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Dr Alistair Brown | Associate lecturer in English Literature; researching video games and literature

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Kienholz at The Baltic

Saturday, June 25, 2005

The exhibition of Ed and Mary Kienholz*, in what is the first showing of their work in the UK for 30 years, is both expansive, sexual and violent, and minutely detailed, intimate and comic.

In one of the pieces entitled Bear Chair, from which I had to turn quickly away, a bear straddles a doll-like young girl tied with frayed rope to a small chair, the words, "IF YOU EVER TELL I'LL HURT YOUR MAMA REAL REAL BAD" scratched into a child's dressing table. But in the corridor leading up to the small room in which it is contained, the walls are covered with dollar bills, the artistic product of an amusing domestic anecdote: Kienholz, desperate for a particular screwdriver, made a watercolour and stamped on it "For Nine Screwdrivers," ultimately trading this unique piece for a set of tools of his neighbour; from this small barter, others followed, from a Mercedes to a fur coat, and spawned a variant theme in which he literally painted money, watercolour recreations of dollar bills which sold for more than their face "value."

Photograph of a black sign saying Baltic Flour Mills

At the other end of the size scale, a kitsch fairground ride entitled Ozymandias Parade, British and American leaders mounted on snarling horses drag by wires armies of plastic toys in ranks: toy soldiers, toy cars, missiles, jedi knights. A protest made in 1985, I was tempted to note how particularly relevant it is two decades later in the context of Iraq of today (and, in the case of the latter toy, of a new Lucas film); the depressing reality, of course, is that it would have made itself heard in any year of the last half-century (I assumed, at first, that it must have been a rebellion against Vietnam). As the coloured lights circle relentlessly round the base, so this plays like a piece on repeat, endlessly of the imperialistic moment.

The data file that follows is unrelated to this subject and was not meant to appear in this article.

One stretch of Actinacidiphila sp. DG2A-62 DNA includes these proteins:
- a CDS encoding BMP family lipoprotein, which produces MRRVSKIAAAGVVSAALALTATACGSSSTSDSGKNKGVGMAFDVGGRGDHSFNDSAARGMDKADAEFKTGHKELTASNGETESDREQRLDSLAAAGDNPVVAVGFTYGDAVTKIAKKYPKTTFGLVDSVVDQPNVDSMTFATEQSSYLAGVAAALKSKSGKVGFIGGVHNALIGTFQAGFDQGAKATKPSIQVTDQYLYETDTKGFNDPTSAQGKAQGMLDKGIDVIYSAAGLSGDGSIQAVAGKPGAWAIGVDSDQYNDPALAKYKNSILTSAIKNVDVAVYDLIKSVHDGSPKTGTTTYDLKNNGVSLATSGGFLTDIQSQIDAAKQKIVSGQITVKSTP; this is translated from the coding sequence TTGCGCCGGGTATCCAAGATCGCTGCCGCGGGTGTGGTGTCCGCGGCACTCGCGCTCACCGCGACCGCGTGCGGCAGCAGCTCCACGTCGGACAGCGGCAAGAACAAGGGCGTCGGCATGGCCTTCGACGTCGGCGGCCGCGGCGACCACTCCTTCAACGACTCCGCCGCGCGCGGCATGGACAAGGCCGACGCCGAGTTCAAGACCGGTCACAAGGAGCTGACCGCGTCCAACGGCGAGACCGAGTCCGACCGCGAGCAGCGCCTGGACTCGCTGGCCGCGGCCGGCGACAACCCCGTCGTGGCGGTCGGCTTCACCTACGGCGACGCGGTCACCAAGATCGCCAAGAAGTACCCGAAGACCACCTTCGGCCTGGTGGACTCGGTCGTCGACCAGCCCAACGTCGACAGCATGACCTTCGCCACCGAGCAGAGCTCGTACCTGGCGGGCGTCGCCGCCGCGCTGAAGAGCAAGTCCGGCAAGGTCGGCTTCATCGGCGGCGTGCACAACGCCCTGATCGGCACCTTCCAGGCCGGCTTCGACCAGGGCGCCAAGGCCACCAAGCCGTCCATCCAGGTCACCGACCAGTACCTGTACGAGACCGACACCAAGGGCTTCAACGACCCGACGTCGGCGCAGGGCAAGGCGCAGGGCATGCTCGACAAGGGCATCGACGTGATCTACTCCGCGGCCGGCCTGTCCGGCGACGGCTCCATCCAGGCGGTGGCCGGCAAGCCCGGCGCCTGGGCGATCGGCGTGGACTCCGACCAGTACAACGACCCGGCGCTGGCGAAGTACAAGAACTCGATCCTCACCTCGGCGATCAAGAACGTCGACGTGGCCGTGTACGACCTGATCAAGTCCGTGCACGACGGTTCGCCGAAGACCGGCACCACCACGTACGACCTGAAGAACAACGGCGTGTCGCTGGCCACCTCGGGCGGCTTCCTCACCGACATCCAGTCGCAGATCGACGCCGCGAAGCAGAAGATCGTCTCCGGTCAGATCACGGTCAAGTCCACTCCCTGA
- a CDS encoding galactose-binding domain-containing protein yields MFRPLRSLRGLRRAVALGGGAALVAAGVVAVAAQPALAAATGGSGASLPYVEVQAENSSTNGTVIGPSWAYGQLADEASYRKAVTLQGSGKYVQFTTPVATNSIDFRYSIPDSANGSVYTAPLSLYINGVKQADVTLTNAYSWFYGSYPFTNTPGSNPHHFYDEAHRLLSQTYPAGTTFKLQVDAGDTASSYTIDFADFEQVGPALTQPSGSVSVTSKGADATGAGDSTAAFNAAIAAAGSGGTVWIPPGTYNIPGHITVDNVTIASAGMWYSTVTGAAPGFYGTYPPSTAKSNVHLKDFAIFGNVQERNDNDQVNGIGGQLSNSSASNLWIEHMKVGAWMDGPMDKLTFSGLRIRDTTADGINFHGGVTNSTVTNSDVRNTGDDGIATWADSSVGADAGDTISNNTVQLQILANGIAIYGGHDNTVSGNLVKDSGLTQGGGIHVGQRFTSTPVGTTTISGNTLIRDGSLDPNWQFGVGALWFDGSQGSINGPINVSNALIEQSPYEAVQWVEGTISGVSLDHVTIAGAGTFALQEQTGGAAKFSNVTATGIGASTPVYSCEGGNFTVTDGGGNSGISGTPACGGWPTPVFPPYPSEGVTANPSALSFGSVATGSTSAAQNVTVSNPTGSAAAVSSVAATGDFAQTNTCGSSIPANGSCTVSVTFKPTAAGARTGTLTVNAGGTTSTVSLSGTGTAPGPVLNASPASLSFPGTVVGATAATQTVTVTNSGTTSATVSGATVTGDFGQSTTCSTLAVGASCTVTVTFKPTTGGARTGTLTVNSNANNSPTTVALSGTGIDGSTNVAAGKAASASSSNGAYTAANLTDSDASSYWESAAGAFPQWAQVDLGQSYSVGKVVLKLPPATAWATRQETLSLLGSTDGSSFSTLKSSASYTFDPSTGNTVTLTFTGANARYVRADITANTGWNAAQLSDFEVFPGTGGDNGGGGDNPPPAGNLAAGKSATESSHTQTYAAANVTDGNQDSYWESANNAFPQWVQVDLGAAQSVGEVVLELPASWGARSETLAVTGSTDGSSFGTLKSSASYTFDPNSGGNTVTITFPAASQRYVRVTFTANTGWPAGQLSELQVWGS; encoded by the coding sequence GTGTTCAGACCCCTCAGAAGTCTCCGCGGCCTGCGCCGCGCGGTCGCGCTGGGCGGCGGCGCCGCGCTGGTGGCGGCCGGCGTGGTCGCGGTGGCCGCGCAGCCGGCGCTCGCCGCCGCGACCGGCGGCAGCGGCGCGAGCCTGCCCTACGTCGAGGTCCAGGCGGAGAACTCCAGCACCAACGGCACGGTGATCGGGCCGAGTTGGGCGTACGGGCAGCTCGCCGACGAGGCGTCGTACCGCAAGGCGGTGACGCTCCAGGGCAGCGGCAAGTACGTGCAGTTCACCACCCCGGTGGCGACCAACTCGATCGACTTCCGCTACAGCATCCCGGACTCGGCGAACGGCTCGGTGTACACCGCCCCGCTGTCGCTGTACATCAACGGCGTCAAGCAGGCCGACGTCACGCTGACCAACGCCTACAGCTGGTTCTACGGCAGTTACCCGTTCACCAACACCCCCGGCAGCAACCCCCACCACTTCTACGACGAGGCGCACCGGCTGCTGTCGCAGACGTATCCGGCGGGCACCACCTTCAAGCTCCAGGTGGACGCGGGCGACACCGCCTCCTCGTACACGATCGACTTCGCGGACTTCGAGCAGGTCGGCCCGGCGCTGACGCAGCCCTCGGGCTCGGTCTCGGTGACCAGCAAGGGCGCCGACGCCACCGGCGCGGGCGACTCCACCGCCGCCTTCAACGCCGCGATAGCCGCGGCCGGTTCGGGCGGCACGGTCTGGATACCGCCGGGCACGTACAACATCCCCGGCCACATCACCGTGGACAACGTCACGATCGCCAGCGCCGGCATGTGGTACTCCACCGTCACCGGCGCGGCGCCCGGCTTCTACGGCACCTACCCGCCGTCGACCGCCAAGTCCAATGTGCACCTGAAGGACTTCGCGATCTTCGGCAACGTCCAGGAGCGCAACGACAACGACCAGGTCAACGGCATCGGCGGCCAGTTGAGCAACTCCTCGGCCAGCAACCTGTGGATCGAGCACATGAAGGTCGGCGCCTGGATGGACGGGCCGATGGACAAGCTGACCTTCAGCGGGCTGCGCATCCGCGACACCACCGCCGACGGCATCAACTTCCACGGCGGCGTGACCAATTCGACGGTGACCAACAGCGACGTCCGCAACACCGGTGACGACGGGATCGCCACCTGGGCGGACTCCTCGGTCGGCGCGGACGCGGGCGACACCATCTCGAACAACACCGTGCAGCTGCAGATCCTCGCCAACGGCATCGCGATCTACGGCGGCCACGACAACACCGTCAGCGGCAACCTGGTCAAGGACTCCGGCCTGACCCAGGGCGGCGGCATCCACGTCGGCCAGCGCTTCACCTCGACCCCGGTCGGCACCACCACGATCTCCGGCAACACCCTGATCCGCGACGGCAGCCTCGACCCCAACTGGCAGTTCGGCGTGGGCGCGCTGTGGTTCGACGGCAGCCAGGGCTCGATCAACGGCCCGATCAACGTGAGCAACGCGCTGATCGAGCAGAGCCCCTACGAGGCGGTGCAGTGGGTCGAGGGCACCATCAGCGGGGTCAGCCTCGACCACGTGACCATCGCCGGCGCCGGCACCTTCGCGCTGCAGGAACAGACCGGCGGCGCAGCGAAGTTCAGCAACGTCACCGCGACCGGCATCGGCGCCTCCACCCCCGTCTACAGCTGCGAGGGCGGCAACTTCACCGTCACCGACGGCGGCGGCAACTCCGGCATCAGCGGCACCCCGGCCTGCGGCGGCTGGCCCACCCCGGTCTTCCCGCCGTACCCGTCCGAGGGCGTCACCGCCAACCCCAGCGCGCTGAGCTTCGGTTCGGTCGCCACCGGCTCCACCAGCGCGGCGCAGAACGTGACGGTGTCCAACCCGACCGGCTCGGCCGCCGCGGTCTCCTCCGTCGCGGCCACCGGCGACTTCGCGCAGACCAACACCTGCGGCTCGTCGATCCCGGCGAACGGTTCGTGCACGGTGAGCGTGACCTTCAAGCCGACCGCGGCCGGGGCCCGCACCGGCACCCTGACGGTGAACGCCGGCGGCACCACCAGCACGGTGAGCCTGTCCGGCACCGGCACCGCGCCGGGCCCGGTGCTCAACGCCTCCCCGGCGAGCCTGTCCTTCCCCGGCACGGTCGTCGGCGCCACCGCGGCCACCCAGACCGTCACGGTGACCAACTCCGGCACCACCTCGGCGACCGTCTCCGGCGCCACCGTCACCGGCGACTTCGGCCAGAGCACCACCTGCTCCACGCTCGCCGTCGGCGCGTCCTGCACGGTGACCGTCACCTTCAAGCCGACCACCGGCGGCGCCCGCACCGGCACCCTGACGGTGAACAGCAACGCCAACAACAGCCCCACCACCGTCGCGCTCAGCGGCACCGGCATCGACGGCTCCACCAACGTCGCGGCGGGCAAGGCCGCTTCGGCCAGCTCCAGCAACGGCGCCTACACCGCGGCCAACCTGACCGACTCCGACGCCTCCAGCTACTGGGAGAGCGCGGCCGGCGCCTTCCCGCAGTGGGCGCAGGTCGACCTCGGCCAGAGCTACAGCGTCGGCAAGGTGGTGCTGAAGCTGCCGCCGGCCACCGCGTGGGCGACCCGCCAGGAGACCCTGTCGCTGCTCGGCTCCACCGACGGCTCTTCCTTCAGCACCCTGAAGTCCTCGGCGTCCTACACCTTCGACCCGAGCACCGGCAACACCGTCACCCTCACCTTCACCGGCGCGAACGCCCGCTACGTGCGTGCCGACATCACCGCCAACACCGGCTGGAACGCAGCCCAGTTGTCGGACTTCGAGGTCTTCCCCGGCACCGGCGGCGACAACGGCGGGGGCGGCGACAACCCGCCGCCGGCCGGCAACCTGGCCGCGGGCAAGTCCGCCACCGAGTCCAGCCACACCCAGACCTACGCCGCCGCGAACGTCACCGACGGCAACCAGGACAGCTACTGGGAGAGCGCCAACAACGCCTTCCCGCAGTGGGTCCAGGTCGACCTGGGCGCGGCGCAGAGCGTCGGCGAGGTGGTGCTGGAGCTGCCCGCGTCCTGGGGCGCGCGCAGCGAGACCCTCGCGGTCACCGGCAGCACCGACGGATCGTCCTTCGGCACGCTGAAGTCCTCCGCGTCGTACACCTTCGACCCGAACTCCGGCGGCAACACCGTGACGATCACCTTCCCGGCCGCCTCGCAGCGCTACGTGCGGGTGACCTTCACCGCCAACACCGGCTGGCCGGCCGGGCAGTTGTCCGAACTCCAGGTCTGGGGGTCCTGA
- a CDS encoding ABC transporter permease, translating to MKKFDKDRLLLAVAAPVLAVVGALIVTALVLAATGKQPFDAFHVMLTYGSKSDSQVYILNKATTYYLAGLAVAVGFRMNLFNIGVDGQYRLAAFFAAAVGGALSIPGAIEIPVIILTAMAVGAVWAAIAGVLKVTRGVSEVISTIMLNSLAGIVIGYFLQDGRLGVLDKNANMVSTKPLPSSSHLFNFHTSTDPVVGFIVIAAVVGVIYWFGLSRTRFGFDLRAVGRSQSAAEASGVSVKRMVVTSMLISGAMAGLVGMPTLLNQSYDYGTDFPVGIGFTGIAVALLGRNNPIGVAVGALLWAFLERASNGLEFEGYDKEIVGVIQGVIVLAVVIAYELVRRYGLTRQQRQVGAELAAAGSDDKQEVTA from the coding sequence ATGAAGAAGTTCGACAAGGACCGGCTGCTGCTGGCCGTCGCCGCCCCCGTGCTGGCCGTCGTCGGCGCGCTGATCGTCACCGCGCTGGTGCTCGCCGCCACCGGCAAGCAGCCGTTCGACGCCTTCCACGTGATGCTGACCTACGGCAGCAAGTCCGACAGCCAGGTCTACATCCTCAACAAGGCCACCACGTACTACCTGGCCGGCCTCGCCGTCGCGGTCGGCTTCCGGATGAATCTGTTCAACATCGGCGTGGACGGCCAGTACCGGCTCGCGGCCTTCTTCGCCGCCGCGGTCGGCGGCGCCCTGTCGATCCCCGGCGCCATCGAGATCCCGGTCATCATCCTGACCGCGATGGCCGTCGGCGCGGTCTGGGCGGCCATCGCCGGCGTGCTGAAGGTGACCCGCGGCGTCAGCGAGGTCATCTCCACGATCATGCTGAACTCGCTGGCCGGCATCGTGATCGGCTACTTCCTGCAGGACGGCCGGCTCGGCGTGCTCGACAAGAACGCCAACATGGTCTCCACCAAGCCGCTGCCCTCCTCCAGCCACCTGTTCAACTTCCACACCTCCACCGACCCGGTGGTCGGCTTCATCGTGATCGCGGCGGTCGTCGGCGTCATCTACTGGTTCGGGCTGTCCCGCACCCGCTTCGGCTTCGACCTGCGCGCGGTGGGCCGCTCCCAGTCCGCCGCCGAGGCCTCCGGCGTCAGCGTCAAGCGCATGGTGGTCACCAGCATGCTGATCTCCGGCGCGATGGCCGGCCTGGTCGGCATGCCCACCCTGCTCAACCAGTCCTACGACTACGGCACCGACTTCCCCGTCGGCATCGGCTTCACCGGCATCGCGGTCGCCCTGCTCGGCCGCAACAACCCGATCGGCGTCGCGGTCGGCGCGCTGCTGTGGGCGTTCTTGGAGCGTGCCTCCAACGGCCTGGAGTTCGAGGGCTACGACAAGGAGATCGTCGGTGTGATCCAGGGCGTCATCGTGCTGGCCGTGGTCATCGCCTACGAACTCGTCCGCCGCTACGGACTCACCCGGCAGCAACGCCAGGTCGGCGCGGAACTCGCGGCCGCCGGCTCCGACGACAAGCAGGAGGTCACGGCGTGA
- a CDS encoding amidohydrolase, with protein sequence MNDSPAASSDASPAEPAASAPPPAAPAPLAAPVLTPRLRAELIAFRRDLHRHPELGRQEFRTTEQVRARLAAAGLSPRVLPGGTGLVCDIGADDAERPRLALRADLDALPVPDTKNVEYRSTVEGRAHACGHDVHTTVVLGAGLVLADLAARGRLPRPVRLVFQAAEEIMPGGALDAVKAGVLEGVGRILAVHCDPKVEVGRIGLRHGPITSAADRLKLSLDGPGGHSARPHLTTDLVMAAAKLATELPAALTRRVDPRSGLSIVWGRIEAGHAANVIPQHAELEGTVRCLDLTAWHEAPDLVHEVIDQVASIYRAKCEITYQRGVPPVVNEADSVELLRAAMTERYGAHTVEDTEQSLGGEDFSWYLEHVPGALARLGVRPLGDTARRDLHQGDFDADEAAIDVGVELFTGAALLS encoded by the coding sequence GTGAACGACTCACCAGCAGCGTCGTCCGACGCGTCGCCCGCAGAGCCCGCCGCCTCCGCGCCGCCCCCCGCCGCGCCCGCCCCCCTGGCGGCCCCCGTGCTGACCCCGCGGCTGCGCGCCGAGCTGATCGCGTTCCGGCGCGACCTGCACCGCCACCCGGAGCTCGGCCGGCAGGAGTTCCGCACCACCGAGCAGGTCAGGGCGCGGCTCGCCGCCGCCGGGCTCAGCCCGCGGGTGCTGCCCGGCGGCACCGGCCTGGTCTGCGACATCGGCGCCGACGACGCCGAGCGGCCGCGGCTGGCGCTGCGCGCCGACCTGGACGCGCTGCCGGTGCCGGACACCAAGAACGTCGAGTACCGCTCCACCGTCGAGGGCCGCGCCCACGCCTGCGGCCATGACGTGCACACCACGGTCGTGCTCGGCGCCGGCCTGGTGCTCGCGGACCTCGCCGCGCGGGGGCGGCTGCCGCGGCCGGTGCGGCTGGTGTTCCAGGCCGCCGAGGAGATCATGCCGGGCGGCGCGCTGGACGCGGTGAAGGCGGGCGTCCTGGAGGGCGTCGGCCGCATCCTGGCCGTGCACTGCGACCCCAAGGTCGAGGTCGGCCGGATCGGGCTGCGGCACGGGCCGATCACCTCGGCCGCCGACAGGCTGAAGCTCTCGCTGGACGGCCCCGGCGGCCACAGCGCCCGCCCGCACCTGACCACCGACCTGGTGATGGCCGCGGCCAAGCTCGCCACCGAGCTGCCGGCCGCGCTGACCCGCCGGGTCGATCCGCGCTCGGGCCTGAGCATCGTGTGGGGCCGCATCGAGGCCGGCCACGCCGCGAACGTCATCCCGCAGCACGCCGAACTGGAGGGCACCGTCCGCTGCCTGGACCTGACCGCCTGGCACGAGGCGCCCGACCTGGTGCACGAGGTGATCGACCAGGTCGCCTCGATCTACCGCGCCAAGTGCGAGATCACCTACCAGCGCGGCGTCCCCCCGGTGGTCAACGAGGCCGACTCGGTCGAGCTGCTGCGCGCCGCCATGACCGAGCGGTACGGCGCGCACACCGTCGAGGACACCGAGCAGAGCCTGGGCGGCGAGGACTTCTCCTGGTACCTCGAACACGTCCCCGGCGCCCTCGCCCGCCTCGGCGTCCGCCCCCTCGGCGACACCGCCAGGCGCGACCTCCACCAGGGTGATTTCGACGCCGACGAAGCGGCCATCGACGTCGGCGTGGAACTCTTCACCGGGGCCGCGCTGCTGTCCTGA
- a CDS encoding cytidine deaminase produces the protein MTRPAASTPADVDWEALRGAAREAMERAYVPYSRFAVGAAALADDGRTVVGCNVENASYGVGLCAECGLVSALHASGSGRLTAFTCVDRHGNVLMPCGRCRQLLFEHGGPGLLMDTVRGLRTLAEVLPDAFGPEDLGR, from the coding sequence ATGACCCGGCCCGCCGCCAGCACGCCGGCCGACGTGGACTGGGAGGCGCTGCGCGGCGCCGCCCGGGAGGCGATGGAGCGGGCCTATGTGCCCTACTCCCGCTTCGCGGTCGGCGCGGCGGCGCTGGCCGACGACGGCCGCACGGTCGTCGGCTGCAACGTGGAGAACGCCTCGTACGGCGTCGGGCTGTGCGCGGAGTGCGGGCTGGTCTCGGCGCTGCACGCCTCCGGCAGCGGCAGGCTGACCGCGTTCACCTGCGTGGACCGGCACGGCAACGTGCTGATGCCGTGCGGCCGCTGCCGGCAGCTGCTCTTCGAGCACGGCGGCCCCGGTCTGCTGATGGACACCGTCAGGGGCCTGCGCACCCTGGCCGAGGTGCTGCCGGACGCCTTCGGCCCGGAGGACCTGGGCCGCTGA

Kienholz founded the concept of installation art, and the centerpiece of this exhibition, filling an entire room, is The Hoerengracht, a recreation of an Amsterdam street. With contemporary pop playing on tinny radios in the background, one feels like a seedy voyeur, creeping around, peering in at the prostitutes, dressed plastic marionettes, sitting in provocative poses behind warped glass. The double aspect of this voyeurism is that not only do they occupy a particular space from which to be observed, but they are also frozen in time by the copious amounts of glue which literally hold the exhibits together, sprayed against everything as if from a hosepipe, oozing down walls, forming sticky tear-like streaks down the dolls' cheeks.

Whilst contemporary installation art often presents itself as instantaneous, simply removed to a gallery from the coincidental circumstances of its creation (Tracy Emin's infamous Unmade Bed is a prominent example), in fact much of it relies on careful planning and expertise: the logistics of emptying a room in a house, or exploding a garden shed, careful lighting and filming, the preservation of animals in toxic substances. What characterises the Kienholz exhibition is the haphazard nature of its construction, the way things found on the street or in junk yards (the raw material for all these works) appear to have been placed swiftly together and bonded by adhesive before gravity had a chance to make them fall apart. In spite of the glue preserving things in time and space, the overall impression is one of speed and chaos, and of the fact that these works have been catalysed by impulsive and furious reactions to the humanitarian and political situation of the late twentieth century.

* Kienholz runs at the Baltic in Gateshead from 14 May to 29 August 2005

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